More fundamental is an industrial renaissance under way in the United States, based largely on cheap gas – and therefore cheap electricity – which is giving it a competitive advantage over other regions. This is particularly so in the case of Japan, which imports gas in the form of LNG, mainly under the terms of long-term contracts linked to oil prices. Average import price in recent months has been over $16/MMBtu, with prices under pressure as more LNG is imported to fill the gap left by the closure of most of Japan's nuclear power stations in the wake of last year's accident at Fukushima. Chart 4 shows how the IEA expects average household electricity prices to evolve in China, the United States, the European Union and Japan by 2035.

Chart 4: Household electricity prices

"That's one of the things that we hope people are paying attention to," Ambassador Jones told EER. "Energy is a factor of production and any time that you have a cost advantage in a factor of production means you're going to be competitive in that area. Electricity prices in the US and China are lower than in Europe and are likely to stay lower because gas prices are lower. And this isn't a question of subsidisation, it's strictly supply and demand."

Birol's view is that: "Oil-indexed pricing will be more and more under pressure. We have seen some countries make improvements even in existing contracts. We expect that there may be tough negotiations between the exporters and importers in new long-term contracts – and the hands of the importers will be stronger. It is far too early to say that the days of oil-indexed pricing are over, but we expect more flexibility in favour of importers."

Fall-out from Fukushima

Another trend re-shaping the global energy system that was already evident a year ago but which has gained emphasis over the past 12 months is the impact of the accident at Fukushima on the nuclear ambitions of several countries, including Japan, Germany, Switzerland and France. Even a year ago, few believed that we would see the closure of all Japan's 54 nuclear power stations by the middle of this year. Even today, only two plants have been allowed to re-start. Meanwhile, in the US and Canada, the competitiveness of nuclear is being challenged by the availability of cheap natural gas.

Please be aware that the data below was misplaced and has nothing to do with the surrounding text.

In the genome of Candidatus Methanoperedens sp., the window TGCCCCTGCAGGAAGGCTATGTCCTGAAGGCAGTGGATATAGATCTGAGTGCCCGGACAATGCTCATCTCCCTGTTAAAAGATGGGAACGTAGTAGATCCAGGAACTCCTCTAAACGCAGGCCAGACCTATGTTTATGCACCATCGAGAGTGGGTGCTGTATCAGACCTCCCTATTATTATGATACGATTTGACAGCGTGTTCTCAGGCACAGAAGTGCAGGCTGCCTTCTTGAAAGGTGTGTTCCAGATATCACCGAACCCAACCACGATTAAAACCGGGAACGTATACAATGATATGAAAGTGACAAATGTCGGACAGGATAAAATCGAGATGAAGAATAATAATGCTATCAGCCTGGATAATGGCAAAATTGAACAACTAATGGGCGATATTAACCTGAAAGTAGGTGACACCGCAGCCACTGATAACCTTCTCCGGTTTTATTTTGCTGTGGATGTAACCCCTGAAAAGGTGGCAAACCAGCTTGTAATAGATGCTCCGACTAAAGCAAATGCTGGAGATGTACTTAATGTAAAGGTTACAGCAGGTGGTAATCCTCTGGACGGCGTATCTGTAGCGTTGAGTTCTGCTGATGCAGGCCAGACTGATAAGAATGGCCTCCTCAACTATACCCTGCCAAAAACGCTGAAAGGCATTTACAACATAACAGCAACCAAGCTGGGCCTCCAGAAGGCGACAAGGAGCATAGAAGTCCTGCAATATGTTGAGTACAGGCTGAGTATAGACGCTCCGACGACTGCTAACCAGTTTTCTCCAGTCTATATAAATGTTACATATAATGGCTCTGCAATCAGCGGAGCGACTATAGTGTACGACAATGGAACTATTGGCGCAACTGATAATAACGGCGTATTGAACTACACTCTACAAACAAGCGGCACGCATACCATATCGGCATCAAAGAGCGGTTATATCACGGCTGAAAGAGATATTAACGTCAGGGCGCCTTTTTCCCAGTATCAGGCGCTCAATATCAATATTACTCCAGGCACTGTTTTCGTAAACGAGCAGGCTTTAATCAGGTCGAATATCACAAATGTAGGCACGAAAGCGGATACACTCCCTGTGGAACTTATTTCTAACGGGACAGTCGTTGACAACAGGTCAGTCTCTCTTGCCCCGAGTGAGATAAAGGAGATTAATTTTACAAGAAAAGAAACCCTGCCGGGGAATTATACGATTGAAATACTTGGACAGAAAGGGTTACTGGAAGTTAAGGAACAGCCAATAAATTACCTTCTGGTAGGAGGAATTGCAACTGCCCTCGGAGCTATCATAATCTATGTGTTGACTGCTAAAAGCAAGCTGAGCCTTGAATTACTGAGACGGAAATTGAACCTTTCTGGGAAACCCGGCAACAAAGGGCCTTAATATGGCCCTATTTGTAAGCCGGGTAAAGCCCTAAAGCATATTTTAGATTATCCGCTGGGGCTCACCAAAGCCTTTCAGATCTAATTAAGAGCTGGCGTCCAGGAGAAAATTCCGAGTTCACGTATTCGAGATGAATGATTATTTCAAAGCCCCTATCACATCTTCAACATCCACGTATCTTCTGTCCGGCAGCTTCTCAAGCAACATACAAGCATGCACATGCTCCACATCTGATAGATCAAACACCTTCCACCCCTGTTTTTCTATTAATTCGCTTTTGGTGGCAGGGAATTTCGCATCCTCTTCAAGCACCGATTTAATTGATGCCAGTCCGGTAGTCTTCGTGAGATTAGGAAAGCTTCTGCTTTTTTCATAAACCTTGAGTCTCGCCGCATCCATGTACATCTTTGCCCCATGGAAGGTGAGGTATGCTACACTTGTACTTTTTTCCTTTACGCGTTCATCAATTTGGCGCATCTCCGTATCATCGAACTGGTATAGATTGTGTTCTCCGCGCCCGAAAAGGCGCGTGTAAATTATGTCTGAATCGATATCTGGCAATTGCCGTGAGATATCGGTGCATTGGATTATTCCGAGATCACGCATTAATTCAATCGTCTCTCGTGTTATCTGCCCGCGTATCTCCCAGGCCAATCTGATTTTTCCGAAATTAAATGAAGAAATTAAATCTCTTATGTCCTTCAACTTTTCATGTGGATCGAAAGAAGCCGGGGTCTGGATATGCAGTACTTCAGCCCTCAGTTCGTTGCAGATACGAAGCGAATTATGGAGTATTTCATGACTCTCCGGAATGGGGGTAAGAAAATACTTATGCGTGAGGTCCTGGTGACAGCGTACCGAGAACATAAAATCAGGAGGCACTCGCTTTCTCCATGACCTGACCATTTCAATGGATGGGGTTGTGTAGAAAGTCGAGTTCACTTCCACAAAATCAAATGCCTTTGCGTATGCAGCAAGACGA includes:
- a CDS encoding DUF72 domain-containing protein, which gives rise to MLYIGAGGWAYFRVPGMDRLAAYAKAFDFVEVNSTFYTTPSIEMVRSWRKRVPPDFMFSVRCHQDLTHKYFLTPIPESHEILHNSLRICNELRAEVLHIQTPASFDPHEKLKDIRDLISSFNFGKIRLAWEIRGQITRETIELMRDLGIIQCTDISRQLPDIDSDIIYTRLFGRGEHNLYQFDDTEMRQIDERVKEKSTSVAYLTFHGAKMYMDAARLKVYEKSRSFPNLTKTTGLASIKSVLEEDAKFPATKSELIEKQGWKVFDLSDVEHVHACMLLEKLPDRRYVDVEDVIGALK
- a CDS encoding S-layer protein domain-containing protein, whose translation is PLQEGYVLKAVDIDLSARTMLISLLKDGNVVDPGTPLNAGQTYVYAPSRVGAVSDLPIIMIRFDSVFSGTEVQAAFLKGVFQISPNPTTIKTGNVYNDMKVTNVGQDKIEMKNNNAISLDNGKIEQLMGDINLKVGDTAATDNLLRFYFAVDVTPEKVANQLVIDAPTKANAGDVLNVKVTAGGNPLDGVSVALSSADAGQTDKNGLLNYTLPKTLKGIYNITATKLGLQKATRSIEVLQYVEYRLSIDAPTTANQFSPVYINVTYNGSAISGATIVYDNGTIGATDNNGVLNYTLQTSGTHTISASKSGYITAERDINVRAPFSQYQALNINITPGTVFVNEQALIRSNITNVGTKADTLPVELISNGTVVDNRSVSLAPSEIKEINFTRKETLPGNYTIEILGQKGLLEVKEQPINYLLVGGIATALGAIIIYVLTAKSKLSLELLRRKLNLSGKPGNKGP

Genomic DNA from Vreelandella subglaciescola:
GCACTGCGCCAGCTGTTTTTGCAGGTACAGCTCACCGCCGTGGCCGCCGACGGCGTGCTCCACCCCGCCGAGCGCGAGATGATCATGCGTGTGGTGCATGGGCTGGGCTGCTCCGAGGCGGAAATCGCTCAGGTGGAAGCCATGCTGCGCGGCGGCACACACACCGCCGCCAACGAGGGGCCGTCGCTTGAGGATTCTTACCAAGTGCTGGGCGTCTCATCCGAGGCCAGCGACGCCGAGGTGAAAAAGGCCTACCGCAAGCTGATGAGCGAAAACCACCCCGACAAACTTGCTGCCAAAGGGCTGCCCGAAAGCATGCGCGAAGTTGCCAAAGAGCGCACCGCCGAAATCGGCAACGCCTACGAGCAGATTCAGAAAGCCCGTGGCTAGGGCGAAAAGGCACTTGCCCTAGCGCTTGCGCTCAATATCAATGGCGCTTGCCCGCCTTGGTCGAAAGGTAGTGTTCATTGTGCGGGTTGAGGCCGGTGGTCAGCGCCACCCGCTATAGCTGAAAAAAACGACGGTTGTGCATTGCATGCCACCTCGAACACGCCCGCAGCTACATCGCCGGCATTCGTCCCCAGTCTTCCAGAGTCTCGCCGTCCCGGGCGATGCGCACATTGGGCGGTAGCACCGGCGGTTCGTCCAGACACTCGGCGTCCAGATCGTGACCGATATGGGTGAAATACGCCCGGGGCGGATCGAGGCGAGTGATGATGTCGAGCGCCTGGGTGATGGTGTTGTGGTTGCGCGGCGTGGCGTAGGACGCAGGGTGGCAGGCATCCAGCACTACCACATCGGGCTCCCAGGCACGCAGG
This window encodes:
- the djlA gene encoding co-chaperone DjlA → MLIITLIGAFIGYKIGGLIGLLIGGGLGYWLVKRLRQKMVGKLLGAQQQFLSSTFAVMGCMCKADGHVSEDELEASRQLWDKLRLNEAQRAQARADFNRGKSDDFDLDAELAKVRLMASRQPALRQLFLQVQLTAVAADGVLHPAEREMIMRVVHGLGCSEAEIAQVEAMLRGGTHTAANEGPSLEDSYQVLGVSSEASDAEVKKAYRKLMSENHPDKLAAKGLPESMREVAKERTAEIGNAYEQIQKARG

The IEA has therefore scaled back the anticipated role of nuclear power in the NPS. However, while projections are lower than in last year's WEO, nuclear output still grows in absolute terms in the NPS, as capacity expands in China, South Korea, India and Russia.

"To be honest with you, we are worried about what happens to nuclear energy," said Birol, "because in the absence of nuclear energy the 2°C [climate change trajectory] will be completely impossible."

Efficiency push

A key initiative in this year's WEO is a focus on energy efficiency and what can be done to make the most of this "hidden fuel". "Energy efficiency is a key option in the hands of policy-makers," said van der Hoeven, "offering cost-effective benefits with regard to energy security, emissions reduction and a host of other policy objectives. In the last year many energy-consuming countries – including China, the United States, the European Union and Japan – have announced new energy efficiency measures. But, despite this, current efforts fall well short of tapping the full potential."

The IEA has therefore come up with recommendations which, it believes, would, if effectively implemented, generate substantial benefits, including: halving the growth in global primary energy demand to 2035; making universal access to modern energy easier to achieve; and, crucially, extending the amount of time available to tackle climate change by five years.

Time to focus on adaptation?

Worthy as the IEA's work is, it is hard to escape the feeling that the 2°C climate change objective is not just unattainable but moving further out of our reach. Rivalling the bone-chilling effect of the WEO sentence that we began with is this one: "No more than one-third of proven reserves of fossil fuels can be consumed prior to 2050 if the world is to achieve the 2°C goal, unless carbon capture and storage (CCS) is widely deployed."

The IEA has been consistently over-optimistic about the prospects for CCS and there is little evidence that it will have any substantial impact on greenhouse gas emissions any time soon,

It makes so much more sense to pay to avoid climate change than to adapt to it
at least in the case of coal, given the physics involved and the efficiencies likely to be achievable. As others have commented, the best way to store the carbon in coal safely and permanently is almost certainly to leave it in the ground. Meanwhile, one of the few parameters that can be forecast with reasonable certainty is the growth of population, one of the main drivers of energy demand.

With this in mind, EER put the following question to Ambassador Jones: "Doesn't the 2°C target look rather hopeless? We're going into the [UN climate change] talks in Doha now, following on from Durban, Cancun and Copenhagen. Isn't it time to abandon the 2°C target and target adaptation?"

He replied: "Let me tell you: adaptation's more expensive. I don't want to abandon a less expensive alternative prematurely, just because politically people are having problems with it. I can't say that the recent hurricane [in the US] was caused by global warming, but all the models predict that there will be more such events. Think about the expense for that. It makes so much more sense to pay to avoid climate change than to adapt to it."